Trailblazers in Medicine: Meet the Married Couple Who Became Cook Children’s First Black Physicians
In honor of Black History Month, We Look Back on the Legacy of Drs. Morrell and Electra Greer
Close your eyes and use your imagination for a moment.
You’re in medical school and walk into your anatomy class. You lay eyes on the most beautiful person you’ve ever seen. You ask them on a date. One date turns into two, and two turns into forever.
You may now open your eyes and snap back into reality.
This is the love story of Drs. Morrell and Electra Greer, the first Black physicians at Cook Children’s Fort Worth Hospital, now known as Cook Children’s Medical Center.
The Greers met at Howard University College of Medicine in 1968 and both had dreams of becoming doctors and helping children. Six months before graduating from medical school, they married, not knowing the life they’d have ahead of them.
After graduation, the couple began their residency programs at Children’s National Health System, formerly known as DC Children’s Hospital.
Having been in ROTC during his undergraduate years at Howard University, Morrell and Electra relocated to Fort Hood, Texas, in 1975. Electra worked as a civilian pediatrician in Fort Hood and three years later the couple relocated to Fort Worth and began their journey at Cook Children’s.
“I worked in the emergency room and the Pediatric Intensive Care Unit (PICU),” Morrell said. “The PICU was one room and all we did was aminophylline drips and insulin fusions.”
Morrell and Electra were both general pediatricians. They never had a sub-specialty, but Morrell enjoyed working in emergency services, while Electra liked to work with hematology and oncology patients. When the Greers started practicing, there were only a select few sub-specialties, pediatric surgery, and cardiology at Cook Children’s.
In the late 70s, Cook Children’s physicians had their own private practice. While Morrell excelled in the emergency department, Electra saw patients in their office.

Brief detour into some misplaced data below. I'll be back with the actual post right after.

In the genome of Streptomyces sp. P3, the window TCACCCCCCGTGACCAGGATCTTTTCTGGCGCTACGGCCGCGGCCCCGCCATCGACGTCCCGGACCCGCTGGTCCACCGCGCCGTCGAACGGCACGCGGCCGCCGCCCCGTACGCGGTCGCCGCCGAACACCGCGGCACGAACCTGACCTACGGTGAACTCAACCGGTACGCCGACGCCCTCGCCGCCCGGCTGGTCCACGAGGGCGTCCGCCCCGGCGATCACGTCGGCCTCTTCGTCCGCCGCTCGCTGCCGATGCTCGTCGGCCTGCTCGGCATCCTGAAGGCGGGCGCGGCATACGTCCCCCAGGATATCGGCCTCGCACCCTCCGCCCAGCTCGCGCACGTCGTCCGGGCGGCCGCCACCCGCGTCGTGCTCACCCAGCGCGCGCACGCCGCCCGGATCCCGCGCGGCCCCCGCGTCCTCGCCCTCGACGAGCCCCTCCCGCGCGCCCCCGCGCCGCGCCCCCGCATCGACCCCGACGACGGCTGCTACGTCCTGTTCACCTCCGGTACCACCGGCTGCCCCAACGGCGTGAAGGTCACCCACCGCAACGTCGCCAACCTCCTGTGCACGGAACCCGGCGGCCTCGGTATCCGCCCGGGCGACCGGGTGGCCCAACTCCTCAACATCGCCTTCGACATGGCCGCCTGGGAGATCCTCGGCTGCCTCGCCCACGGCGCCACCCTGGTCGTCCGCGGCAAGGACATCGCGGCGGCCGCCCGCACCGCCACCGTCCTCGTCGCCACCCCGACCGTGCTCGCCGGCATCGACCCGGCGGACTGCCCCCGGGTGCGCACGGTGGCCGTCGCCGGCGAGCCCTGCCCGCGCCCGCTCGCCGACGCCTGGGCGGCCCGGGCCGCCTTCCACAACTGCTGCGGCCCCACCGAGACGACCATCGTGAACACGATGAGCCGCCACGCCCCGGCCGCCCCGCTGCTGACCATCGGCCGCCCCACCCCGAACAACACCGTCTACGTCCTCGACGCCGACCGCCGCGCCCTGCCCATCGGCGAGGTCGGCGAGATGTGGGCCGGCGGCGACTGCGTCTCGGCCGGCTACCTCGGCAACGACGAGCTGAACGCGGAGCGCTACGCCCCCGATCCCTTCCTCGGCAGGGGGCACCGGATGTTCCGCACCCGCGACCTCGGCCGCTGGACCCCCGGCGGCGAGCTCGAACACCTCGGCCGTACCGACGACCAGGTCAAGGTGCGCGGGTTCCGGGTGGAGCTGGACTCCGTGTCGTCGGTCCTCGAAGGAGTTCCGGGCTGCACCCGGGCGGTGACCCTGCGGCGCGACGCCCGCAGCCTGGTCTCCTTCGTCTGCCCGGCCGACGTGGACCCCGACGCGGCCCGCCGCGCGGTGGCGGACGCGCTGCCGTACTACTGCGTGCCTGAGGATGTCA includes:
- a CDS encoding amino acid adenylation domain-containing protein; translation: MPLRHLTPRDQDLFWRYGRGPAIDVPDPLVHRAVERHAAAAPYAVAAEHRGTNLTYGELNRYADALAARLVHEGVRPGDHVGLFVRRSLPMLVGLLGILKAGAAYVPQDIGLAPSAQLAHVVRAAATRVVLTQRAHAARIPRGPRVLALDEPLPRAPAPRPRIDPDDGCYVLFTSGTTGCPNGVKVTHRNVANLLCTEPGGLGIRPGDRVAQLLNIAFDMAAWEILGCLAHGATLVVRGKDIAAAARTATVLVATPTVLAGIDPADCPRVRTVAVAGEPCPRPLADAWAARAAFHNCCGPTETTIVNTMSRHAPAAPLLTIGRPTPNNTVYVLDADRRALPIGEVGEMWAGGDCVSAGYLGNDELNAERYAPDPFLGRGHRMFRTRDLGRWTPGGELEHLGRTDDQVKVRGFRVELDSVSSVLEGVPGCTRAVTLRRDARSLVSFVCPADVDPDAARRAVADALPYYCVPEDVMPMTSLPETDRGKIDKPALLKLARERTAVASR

“I loved having a practice because we got to know and spend time with patients and their families,” Electra said.
The couple was on staff at Cook Children’s for nearly 30 years. Morrell became vice chair of pediatrics in the mid-90s at John Peter Smith Hospital (JPS). They were also on staff at Harris Hospital, now known as Texas Health Resources and All Saints Hospital, now known as Baylor Scott and White, before they both retired. In retirement, they’ve had time to reflect on their lives as minority physicians and how their work paved the way for those who came behind them.
In the 60s, Morrell and Electra were privileged to have minority leaders to look up to in their hometowns.
“I wasn’t always interested in becoming a doctor,” Electra recalled. “I always liked science and said I was going to be a nurse. Someone challenged me to go further and become a physician, so that’s what I did.”
The Greers also remember the Fort Worth physicians who came before them and created a path for the couple to become part of Cook Children’s history.
“They laid the groundwork for us,” Electra said.
Morell and Electra became pediatricians during a time when there were still remnants of segregation. However, they say they didn’t face any issues being the Black physicians at Cook Children’s.
“The medical staff was very welcoming. We loved the fact that it was a family environment and you knew everyone,” Morrell said.
The couple said being in practice together has been the best part of this journey.
“We’ve never been apart since medical school,” Morrell said. “It’s been an enjoyable time.”
One thing the couple takes pride in is being able to mentor those who’ve followed in their footsteps.
“There have been physicians who have come to us to talk about being in practice,” Morrell remembered. “We are trailblazers, but it took years to realize the impact we’ve made.”
The couple has two sons and four grandchildren they’ve gotten to spoil in retirement. They are avid world travelers, continuing to embrace the joys of life… together.